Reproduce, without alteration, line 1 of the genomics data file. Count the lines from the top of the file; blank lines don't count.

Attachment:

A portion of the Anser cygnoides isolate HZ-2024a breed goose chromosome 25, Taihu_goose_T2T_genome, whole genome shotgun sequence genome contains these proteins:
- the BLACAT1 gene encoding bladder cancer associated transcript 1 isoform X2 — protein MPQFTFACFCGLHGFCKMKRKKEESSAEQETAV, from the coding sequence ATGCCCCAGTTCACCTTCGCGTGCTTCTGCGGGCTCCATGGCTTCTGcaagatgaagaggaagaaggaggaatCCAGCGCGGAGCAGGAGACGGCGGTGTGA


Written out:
A portion of the Anser cygnoides isolate HZ-2024a breed goose chromosome 25, Taihu_goose_T2T_genome, whole genome shotgun sequence genome contains these proteins: